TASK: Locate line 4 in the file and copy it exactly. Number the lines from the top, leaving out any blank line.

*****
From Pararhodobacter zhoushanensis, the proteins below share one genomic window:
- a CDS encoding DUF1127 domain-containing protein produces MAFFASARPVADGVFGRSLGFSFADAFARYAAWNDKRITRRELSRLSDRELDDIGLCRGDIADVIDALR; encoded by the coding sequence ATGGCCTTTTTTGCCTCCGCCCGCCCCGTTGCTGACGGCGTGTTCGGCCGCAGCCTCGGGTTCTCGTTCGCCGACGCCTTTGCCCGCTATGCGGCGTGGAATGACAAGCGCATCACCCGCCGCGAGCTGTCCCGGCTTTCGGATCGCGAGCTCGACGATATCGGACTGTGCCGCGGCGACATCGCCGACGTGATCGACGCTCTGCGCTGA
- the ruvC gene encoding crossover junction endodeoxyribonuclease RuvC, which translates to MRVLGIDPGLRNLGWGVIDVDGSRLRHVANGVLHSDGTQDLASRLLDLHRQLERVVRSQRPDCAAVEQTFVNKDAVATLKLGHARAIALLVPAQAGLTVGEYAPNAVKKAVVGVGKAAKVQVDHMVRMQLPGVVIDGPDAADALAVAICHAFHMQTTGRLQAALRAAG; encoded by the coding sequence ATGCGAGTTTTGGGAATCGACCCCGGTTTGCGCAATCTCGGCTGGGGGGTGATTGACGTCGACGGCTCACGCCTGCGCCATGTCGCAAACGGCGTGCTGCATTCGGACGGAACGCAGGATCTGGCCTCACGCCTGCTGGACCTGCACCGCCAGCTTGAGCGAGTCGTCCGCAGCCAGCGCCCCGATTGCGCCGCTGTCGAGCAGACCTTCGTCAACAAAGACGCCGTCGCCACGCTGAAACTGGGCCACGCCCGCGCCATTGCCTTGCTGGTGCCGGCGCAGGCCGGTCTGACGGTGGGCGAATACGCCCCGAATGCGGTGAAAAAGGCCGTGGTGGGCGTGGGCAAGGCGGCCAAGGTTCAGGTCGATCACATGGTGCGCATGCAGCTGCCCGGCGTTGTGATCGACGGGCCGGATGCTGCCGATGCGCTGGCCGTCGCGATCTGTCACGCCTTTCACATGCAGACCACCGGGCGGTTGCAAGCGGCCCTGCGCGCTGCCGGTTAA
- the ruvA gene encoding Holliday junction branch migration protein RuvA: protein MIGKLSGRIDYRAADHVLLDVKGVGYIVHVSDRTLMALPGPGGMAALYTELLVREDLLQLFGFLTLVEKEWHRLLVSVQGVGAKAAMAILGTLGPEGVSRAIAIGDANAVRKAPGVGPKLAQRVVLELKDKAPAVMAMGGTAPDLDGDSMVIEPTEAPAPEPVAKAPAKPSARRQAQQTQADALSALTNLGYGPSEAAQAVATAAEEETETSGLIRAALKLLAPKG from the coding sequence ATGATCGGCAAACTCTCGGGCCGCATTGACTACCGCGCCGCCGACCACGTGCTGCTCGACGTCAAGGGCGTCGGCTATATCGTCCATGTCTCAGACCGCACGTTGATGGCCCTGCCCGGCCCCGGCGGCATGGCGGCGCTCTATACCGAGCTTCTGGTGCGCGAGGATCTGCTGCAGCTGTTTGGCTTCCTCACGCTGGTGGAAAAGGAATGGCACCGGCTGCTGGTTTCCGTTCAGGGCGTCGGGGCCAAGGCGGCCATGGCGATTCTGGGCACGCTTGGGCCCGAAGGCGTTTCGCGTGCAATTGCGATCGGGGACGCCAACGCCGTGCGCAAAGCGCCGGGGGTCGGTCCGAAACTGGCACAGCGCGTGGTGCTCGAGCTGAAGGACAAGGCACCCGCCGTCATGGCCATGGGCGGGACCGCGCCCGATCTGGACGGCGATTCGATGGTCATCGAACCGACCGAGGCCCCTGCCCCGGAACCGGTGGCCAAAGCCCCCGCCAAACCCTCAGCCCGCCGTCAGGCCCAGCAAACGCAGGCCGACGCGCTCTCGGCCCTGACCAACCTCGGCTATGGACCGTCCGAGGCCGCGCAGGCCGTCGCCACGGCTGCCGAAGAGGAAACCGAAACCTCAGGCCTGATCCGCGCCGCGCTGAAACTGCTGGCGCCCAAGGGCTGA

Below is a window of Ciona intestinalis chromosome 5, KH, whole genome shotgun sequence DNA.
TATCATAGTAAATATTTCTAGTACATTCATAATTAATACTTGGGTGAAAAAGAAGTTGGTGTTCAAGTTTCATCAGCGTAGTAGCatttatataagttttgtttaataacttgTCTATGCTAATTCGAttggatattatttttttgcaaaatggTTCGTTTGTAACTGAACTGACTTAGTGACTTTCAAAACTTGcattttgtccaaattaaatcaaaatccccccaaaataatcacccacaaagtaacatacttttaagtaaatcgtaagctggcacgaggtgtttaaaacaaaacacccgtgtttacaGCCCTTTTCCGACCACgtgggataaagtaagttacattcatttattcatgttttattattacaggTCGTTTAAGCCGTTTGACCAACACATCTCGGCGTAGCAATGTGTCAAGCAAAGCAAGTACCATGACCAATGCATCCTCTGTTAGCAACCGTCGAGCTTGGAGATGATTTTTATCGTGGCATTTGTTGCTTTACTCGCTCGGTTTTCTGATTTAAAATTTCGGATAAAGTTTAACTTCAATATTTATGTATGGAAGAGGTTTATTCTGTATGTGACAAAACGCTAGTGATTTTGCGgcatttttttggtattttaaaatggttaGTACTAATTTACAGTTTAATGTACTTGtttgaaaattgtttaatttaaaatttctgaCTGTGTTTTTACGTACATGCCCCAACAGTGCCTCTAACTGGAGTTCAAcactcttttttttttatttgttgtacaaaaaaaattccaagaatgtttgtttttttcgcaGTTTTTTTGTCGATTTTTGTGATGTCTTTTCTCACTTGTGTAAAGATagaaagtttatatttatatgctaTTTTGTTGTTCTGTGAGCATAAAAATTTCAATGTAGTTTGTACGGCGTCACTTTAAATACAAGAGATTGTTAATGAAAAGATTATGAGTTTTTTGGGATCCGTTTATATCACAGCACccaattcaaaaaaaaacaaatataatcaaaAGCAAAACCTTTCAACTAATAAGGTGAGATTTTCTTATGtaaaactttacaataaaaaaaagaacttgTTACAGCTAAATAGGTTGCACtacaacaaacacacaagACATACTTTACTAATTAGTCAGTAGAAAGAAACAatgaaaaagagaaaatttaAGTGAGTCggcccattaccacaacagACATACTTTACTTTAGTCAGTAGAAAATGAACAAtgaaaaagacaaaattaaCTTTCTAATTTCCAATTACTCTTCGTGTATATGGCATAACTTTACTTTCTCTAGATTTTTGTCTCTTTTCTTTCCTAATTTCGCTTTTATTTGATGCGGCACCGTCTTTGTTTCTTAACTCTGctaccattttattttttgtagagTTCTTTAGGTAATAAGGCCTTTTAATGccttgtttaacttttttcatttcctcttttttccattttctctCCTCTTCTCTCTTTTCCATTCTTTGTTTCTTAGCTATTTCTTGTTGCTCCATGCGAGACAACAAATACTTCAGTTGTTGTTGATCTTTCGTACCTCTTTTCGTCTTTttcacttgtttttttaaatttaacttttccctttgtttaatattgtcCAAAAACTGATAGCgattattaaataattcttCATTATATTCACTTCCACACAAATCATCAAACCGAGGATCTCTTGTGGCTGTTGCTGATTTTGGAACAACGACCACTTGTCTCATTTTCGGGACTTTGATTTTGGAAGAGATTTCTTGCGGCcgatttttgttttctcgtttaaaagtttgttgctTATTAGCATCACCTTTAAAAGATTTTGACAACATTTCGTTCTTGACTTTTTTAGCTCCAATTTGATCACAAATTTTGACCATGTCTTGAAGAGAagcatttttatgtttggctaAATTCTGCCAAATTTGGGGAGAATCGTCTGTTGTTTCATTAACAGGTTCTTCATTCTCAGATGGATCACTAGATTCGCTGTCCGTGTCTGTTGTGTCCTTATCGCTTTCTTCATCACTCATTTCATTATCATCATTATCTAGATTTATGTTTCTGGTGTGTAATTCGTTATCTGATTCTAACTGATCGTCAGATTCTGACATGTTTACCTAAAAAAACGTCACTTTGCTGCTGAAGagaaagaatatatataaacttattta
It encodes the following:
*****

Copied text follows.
- the ruvA gene encoding Holliday junction branch migration protein RuvA: protein MIGKLSGRIDYRAADHVLLDVKGVGYIVHVSDRTLMALPGPGGMAALYTELLVREDLLQLFGFLTLVEKEWHRLLVSVQGVGAKAAMAILGTLGPEGVSRAIAIGDANAVRKAPGVGPKLAQRVVLELKDKAPAVMAMGGTAPDLDGDSMVIEPTEAPAPEPVAKAPAKPSARRQAQQTQADALSALTNLGYGPSEAAQAVATAAEEETETSGLIRAALKLLAPKG from the coding sequence ATGATCGGCAAACTCTCGGGCCGCATTGACTACCGCGCCGCCGACCACGTGCTGCTCGACGTCAAGGGCGTCGGCTATATCGTCCATGTCTCAGACCGCACGTTGATGGCCCTGCCCGGCCCCGGCGGCATGGCGGCGCTCTATACCGAGCTTCTGGTGCGCGAGGATCTGCTGCAGCTGTTTGGCTTCCTCACGCTGGTGGAAAAGGAATGGCACCGGCTGCTGGTTTCCGTTCAGGGCGTCGGGGCCAAGGCGGCCATGGCGATTCTGGGCACGCTTGGGCCCGAAGGCGTTTCGCGTGCAATTGCGATCGGGGACGCCAACGCCGTGCGCAAAGCGCCGGGGGTCGGTCCGAAACTGGCACAGCGCGTGGTGCTCGAGCTGAAGGACAAGGCACCCGCCGTCATGGCCATGGGCGGGACCGCGCCCGATCTGGACGGCGATTCGATGGTCATCGAACCGACCGAGGCCCCTGCCCCGGAACCGGTGGCCAAAGCCCCCGCCAAACCCTCAGCCCGCCGTCAGGCCCAGCAAACGCAGGCCGACGCGCTCTCGGCCCTGACCAACCTCGGCTATGGACCGTCCGAGGCCGCGCAGGCCGTCGCCACGGCTGCCGAAGAGGAAACCGAAACCTCAGGCCTGATCCGCGCCGCGCTGAAACTGCTGGCGCCCAAGGGCTGA